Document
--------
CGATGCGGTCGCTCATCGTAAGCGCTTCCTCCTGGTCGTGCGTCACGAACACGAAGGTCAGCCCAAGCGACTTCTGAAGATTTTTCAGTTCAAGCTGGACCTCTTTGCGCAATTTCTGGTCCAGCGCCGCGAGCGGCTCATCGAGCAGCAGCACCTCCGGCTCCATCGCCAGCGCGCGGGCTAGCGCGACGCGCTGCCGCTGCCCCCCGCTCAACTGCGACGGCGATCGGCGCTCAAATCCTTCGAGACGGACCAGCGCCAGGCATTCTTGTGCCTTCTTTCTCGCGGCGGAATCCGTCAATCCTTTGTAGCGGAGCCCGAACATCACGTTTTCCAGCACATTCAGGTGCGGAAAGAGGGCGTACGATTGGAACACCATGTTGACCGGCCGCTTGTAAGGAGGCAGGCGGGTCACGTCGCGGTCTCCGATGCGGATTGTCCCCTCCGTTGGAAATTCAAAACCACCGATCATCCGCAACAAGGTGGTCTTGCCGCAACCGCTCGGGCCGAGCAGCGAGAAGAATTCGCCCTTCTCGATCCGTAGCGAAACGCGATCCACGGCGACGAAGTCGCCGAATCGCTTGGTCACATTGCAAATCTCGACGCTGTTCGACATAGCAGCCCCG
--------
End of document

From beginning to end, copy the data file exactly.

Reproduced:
CGATGCGGTCGCTCATCGTAAGCGCTTCCTCCTGGTCGTGCGTCACGAACACGAAGGTCAGCCCAAGCGACTTCTGAAGATTTTTCAGTTCAAGCTGGACCTCTTTGCGCAATTTCTGGTCCAGCGCCGCGAGCGGCTCATCGAGCAGCAGCACCTCCGGCTCCATCGCCAGCGCGCGGGCTAGCGCGACGCGCTGCCGCTGCCCCCCGCTCAACTGCGACGGCGATCGGCGCTCAAATCCTTCGAGACGGACCAGCGCCAGGCATTCTTGTGCCTTCTTTCTCGCGGCGGAATCCGTCAATCCTTTGTAGCGGAGCCCGAACATCACGTTTTCCAGCACATTCAGGTGCGGAAAGAGGGCGTACGATTGGAACACCATGTTGACCGGCCGCTTGTAAGGAGGCAGGCGGGTCACGTCGCGGTCTCCGATGCGGATTGTCCCCTCCGTTGGAAATTCAAAACCACCGATCATCCGCAACAAGGTGGTCTTGCCGCAACCGCTCGGGCCGAGCAGCGAGAAGAATTCGCCCTTCTCGATCCGTAGCGAAACGCGATCCACGGCGACGAAGTCGCCGAATCGCTTGGTCACATTGCAAATCTCGACGCTGTTCGACATAGCAGCCCCG